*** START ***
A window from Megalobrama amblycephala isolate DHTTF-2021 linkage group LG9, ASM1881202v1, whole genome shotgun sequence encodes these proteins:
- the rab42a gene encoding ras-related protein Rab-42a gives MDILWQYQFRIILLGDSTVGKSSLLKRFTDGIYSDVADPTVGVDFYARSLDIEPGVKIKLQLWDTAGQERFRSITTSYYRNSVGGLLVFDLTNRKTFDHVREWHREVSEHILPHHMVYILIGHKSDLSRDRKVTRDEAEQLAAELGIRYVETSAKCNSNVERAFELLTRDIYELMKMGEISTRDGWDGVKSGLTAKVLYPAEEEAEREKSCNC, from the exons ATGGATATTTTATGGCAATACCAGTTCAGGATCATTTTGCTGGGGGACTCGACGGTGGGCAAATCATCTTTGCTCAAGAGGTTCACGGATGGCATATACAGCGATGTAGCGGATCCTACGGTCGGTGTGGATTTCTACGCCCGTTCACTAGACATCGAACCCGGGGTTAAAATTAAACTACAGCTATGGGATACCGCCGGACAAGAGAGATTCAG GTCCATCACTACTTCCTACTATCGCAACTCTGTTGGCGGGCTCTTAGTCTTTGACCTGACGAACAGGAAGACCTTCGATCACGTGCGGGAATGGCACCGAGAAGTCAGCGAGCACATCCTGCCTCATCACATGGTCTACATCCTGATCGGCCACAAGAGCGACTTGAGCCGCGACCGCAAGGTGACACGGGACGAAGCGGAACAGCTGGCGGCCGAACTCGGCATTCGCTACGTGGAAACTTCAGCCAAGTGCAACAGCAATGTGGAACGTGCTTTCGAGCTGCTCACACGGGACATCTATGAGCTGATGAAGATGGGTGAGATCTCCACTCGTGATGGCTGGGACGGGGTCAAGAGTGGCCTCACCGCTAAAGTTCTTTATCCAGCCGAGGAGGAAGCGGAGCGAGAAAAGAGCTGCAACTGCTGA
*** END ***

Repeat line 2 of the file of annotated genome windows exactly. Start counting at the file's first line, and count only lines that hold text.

- the rab42a gene encoding ras-related protein Rab-42a gives MDILWQYQFRIILLGDSTVGKSSLLKRFTDGIYSDVADPTVGVDFYARSLDIEPGVKIKLQLWDTAGQERFRSITTSYYRNSVGGLLVFDLTNRKTFDHVREWHREVSEHILPHHMVYILIGHKSDLSRDRKVTRDEAEQLAAELGIRYVETSAKCNSNVERAFELLTRDIYELMKMGEISTRDGWDGVKSGLTAKVLYPAEEEAEREKSCNC, from the exons ATGGATATTTTATGGCAATACCAGTTCAGGATCATTTTGCTGGGGGACTCGACGGTGGGCAAATCATCTTTGCTCAAGAGGTTCACGGATGGCATATACAGCGATGTAGCGGATCCTACGGTCGGTGTGGATTTCTACGCCCGTTCACTAGACATCGAACCCGGGGTTAAAATTAAACTACAGCTATGGGATACCGCCGGACAAGAGAGATTCAG GTCCATCACTACTTCCTACTATCGCAACTCTGTTGGCGGGCTCTTAGTCTTTGACCTGACGAACAGGAAGACCTTCGATCACGTGCGGGAATGGCACCGAGAAGTCAGCGAGCACATCCTGCCTCATCACATGGTCTACATCCTGATCGGCCACAAGAGCGACTTGAGCCGCGACCGCAAGGTGACACGGGACGAAGCGGAACAGCTGGCGGCCGAACTCGGCATTCGCTACGTGGAAACTTCAGCCAAGTGCAACAGCAATGTGGAACGTGCTTTCGAGCTGCTCACACGGGACATCTATGAGCTGATGAAGATGGGTGAGATCTCCACTCGTGATGGCTGGGACGGGGTCAAGAGTGGCCTCACCGCTAAAGTTCTTTATCCAGCCGAGGAGGAAGCGGAGCGAGAAAAGAGCTGCAACTGCTGA